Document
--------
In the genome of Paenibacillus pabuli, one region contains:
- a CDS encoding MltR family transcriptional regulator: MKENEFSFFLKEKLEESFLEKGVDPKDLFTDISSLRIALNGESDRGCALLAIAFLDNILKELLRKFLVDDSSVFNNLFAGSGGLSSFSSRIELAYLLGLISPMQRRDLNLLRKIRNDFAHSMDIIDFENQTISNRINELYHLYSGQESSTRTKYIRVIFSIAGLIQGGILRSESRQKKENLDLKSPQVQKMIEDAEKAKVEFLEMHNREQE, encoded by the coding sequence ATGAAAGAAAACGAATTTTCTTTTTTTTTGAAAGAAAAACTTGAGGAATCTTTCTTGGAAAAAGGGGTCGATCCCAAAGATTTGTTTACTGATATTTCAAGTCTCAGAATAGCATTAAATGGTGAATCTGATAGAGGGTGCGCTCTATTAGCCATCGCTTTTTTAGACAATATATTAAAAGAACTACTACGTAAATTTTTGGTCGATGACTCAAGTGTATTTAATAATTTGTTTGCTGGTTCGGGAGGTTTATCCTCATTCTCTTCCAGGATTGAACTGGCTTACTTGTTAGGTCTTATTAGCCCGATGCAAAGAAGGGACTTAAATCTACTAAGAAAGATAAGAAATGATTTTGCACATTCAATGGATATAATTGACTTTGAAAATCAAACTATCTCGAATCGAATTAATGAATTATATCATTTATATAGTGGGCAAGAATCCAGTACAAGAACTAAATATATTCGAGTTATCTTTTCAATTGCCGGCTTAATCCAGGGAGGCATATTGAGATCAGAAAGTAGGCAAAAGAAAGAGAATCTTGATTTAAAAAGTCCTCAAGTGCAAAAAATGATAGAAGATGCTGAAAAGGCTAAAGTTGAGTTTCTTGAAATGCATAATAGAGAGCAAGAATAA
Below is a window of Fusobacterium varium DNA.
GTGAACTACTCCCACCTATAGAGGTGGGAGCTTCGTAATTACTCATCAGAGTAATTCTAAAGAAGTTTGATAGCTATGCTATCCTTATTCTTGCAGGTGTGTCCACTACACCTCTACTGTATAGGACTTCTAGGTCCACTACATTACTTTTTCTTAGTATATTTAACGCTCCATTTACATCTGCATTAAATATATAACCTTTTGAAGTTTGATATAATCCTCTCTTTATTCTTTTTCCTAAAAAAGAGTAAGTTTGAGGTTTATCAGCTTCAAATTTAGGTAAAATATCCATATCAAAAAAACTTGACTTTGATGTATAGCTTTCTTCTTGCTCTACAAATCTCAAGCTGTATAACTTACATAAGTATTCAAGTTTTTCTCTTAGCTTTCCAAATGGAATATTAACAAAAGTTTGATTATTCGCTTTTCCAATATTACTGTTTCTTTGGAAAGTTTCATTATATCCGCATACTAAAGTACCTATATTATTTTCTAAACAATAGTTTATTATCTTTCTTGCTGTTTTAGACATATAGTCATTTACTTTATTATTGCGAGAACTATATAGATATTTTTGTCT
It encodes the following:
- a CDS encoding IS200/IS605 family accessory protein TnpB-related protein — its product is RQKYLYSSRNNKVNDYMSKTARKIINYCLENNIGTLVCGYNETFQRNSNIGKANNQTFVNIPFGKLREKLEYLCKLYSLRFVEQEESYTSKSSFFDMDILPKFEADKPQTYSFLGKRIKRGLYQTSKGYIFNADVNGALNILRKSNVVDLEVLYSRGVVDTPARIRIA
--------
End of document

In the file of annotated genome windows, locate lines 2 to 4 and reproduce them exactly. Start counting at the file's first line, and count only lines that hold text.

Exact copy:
- a CDS encoding MltR family transcriptional regulator: MKENEFSFFLKEKLEESFLEKGVDPKDLFTDISSLRIALNGESDRGCALLAIAFLDNILKELLRKFLVDDSSVFNNLFAGSGGLSSFSSRIELAYLLGLISPMQRRDLNLLRKIRNDFAHSMDIIDFENQTISNRINELYHLYSGQESSTRTKYIRVIFSIAGLIQGGILRSESRQKKENLDLKSPQVQKMIEDAEKAKVEFLEMHNREQE, encoded by the coding sequence ATGAAAGAAAACGAATTTTCTTTTTTTTTGAAAGAAAAACTTGAGGAATCTTTCTTGGAAAAAGGGGTCGATCCCAAAGATTTGTTTACTGATATTTCAAGTCTCAGAATAGCATTAAATGGTGAATCTGATAGAGGGTGCGCTCTATTAGCCATCGCTTTTTTAGACAATATATTAAAAGAACTACTACGTAAATTTTTGGTCGATGACTCAAGTGTATTTAATAATTTGTTTGCTGGTTCGGGAGGTTTATCCTCATTCTCTTCCAGGATTGAACTGGCTTACTTGTTAGGTCTTATTAGCCCGATGCAAAGAAGGGACTTAAATCTACTAAGAAAGATAAGAAATGATTTTGCACATTCAATGGATATAATTGACTTTGAAAATCAAACTATCTCGAATCGAATTAATGAATTATATCATTTATATAGTGGGCAAGAATCCAGTACAAGAACTAAATATATTCGAGTTATCTTTTCAATTGCCGGCTTAATCCAGGGAGGCATATTGAGATCAGAAAGTAGGCAAAAGAAAGAGAATCTTGATTTAAAAAGTCCTCAAGTGCAAAAAATGATAGAAGATGCTGAAAAGGCTAAAGTTGAGTTTCTTGAAATGCATAATAGAGAGCAAGAATAA
Below is a window of Fusobacterium varium DNA.
GTGAACTACTCCCACCTATAGAGGTGGGAGCTTCGTAATTACTCATCAGAGTAATTCTAAAGAAGTTTGATAGCTATGCTATCCTTATTCTTGCAGGTGTGTCCACTACACCTCTACTGTATAGGACTTCTAGGTCCACTACATTACTTTTTCTTAGTATATTTAACGCTCCATTTACATCTGCATTAAATATATAACCTTTTGAAGTTTGATATAATCCTCTCTTTATTCTTTTTCCTAAAAAAGAGTAAGTTTGAGGTTTATCAGCTTCAAATTTAGGTAAAATATCCATATCAAAAAAACTTGACTTTGATGTATAGCTTTCTTCTTGCTCTACAAATCTCAAGCTGTATAACTTACATAAGTATTCAAGTTTTTCTCTTAGCTTTCCAAATGGAATATTAACAAAAGTTTGATTATTCGCTTTTCCAATATTACTGTTTCTTTGGAAAGTTTCATTATATCCGCATACTAAAGTACCTATATTATTTTCTAAACAATAGTTTATTATCTTTCTTGCTGTTTTAGACATATAGTCATTTACTTTATTATTGCGAGAACTATATAGATATTTTTGTCT